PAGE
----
The UK government has published its response to the EU's consultation on Alternative Dispute Resolution (ADR). It questions whether the current proposals will have real business benefits as well as protect consumers adequately.
The Commission argues that all EU consumers should be able to solve their problems without going to court, regardless of the kind of product or service that the contractual dispute is about and regardless of where they bought it in the European Single Market. In addition, for consumers shopping online and from another EU country, the Commission want to create an EU-wide single online platform which will allow contractual disputes to be solved entirely online and within 30 days.
The proposals are likely to impact UK consumers, businesses and organisations that currently provide alternative dispute resolution services.
Key UK findings
- Cross border shopping is failing. Businesses remain concerned that language barriers, differing technical standards, difficulty of exercising withdrawal rights, lack of brand recognition, payment systems, card costs of currency conversion and delivery costs are all impacting upon economic growth.
- Non-mandatory requirement to use ADR. It seems unlikely that the Commission's proposals will deliver the benefits suggested. Firstly, although they may establish more ADR capability, there is no guarantee that this would lead to more use of ADR. Secondly, the Commission seems to have significantly over-estimated the potential benefits of greater use of ADR within the EU.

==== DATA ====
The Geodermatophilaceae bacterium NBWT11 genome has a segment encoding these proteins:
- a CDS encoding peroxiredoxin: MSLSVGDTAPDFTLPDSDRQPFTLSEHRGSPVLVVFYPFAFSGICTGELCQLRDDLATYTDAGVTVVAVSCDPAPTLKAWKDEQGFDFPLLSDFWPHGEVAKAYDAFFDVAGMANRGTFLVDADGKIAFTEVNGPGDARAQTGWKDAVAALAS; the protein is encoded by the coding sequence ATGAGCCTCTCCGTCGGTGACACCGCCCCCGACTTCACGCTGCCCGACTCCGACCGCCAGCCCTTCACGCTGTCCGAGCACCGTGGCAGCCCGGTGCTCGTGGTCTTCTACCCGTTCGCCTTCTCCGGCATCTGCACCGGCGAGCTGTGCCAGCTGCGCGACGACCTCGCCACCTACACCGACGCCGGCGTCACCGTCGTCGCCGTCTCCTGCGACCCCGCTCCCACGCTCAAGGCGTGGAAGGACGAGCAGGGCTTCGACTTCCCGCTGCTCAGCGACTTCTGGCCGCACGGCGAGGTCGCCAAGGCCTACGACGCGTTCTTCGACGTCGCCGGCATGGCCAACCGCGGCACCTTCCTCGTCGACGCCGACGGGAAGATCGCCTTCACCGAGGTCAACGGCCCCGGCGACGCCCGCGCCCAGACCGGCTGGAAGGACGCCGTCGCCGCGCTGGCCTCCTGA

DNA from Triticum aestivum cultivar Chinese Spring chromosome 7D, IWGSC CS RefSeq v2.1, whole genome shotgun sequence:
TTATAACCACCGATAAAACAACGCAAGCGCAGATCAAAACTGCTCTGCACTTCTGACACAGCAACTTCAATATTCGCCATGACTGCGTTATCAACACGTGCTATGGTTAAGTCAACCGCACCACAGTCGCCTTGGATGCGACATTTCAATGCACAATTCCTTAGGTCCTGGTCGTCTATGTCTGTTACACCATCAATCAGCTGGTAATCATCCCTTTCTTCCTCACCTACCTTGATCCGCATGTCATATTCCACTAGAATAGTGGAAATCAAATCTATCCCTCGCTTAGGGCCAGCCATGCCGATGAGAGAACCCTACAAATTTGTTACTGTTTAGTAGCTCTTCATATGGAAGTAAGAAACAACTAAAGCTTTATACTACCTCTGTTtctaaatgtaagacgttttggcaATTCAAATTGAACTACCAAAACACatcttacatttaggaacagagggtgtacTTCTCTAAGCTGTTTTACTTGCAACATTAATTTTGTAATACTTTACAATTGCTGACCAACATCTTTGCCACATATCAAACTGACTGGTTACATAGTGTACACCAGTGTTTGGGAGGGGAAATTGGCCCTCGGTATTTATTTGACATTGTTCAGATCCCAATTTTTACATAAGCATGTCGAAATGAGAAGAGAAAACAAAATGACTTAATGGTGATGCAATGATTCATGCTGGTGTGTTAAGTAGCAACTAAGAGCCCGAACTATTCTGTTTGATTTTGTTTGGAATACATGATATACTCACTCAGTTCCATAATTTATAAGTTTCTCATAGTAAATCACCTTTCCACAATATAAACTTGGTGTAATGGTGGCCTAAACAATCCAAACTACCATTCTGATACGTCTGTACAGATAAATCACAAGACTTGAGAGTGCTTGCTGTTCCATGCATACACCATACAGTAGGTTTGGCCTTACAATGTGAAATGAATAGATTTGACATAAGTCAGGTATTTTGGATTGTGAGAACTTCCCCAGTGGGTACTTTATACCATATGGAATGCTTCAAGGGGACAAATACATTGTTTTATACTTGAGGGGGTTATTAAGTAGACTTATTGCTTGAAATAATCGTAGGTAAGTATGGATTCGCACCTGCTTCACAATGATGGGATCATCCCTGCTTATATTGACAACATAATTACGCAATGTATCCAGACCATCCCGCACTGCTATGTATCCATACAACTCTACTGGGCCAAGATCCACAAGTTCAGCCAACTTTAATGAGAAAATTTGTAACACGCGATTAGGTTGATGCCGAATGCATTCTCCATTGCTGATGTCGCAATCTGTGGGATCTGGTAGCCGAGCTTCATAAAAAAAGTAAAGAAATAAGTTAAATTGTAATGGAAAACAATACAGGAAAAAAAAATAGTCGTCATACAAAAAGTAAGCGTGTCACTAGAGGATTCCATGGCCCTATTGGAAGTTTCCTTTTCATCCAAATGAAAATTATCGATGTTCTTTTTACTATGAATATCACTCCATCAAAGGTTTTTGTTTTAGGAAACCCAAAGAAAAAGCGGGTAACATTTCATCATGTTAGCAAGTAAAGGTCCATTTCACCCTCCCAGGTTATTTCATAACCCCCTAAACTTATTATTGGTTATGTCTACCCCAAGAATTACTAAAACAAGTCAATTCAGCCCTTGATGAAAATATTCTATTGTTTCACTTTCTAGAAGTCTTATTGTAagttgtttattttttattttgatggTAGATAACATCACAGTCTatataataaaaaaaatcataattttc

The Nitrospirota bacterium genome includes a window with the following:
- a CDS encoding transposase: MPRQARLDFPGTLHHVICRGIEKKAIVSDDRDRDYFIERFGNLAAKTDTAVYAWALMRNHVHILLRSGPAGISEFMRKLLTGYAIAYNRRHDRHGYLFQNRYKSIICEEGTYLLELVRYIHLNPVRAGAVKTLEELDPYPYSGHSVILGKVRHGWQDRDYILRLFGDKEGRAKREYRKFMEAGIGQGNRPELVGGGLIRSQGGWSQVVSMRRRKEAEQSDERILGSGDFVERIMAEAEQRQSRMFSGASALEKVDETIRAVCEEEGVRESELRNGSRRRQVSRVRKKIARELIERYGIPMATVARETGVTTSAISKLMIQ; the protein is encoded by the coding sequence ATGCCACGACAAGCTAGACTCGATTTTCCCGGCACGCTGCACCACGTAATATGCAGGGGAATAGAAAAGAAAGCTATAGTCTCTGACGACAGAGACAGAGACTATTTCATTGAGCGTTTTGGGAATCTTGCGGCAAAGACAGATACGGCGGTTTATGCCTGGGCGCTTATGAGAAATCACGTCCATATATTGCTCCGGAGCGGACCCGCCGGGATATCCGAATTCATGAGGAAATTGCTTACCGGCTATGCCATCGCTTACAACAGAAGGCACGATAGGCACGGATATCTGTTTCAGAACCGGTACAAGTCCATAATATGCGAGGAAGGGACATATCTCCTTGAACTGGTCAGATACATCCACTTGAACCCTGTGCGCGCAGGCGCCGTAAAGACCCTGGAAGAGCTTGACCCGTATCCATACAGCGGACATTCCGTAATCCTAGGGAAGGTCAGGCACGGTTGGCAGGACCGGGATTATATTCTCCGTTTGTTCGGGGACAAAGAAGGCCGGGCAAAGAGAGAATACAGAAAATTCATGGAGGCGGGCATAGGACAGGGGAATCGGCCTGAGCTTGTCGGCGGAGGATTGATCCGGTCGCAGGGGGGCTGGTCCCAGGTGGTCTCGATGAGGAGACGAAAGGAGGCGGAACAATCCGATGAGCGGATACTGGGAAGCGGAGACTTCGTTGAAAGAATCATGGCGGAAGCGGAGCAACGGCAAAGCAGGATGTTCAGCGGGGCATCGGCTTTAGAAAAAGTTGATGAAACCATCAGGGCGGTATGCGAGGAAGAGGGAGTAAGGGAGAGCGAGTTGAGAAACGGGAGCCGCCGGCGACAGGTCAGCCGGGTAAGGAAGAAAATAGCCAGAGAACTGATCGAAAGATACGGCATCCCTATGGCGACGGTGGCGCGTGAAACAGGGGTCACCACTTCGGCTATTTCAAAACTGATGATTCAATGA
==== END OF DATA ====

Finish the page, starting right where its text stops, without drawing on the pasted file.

- Typical loss per consumer. UK Government economists and statisticians believe that the European Commission distorted the real picture when determining the typical loss per consumer complaint. The Commission used the figure of £250 which was determined by using the mean loss per complaint from survey data.
- Mechanisms to reverse credit/debit card transactions. These are a viable method for consumers to seek redress in certain circumstances but they do not offer the same Government response to call for evidence on EU proposals on Alternative Dispute Resolution level of fairness and transparency as ADR.
- Concluding ADR proceedings The Government will try to get agreement from other Member States for further flexibility to extend the 90-day deadline for concluding dispute resolution proceedings where this is appropriate and for the legislation to take account of the procedural rules that ADR providers use to ensure their effective operation. The Government shares the view of many stakeholders that it is important for businesses to be given the opportunity to resolve a consumer complaint first, before ADR is undertaken.
- Single Competent Authority It would be difficult for the UK to have just one Competent Authority to cover all the ADR providers that exist within the UK and that to do so could lead to duplication and unnecessary costs. they do not need to have regulatory powers. If an ADR provider, which has been recognised under the European legislation, fails to uphold the required standards then the UK Government considers it would be appropriate for them to be removed from the list of recognised ADR providers
- ODR (Online Dispute Resolution) The UK Government shares the concerns of stakeholders that the ODR platform may deliver only limited benefits and may confuse or even mislead consumers and will continue to press
the European Commission for further clarifications.
- Further consultation The Government will publish another consultation to obtain stakeholder views once the proposed European legislation has been adopted. The consultation will look at issues such as a revision of costs and benefits and consider what place mechanisms such as “chargeback” and claims made under Section 75 of the Consumer Credit Act should take in the landscape of consumer redress in the UK.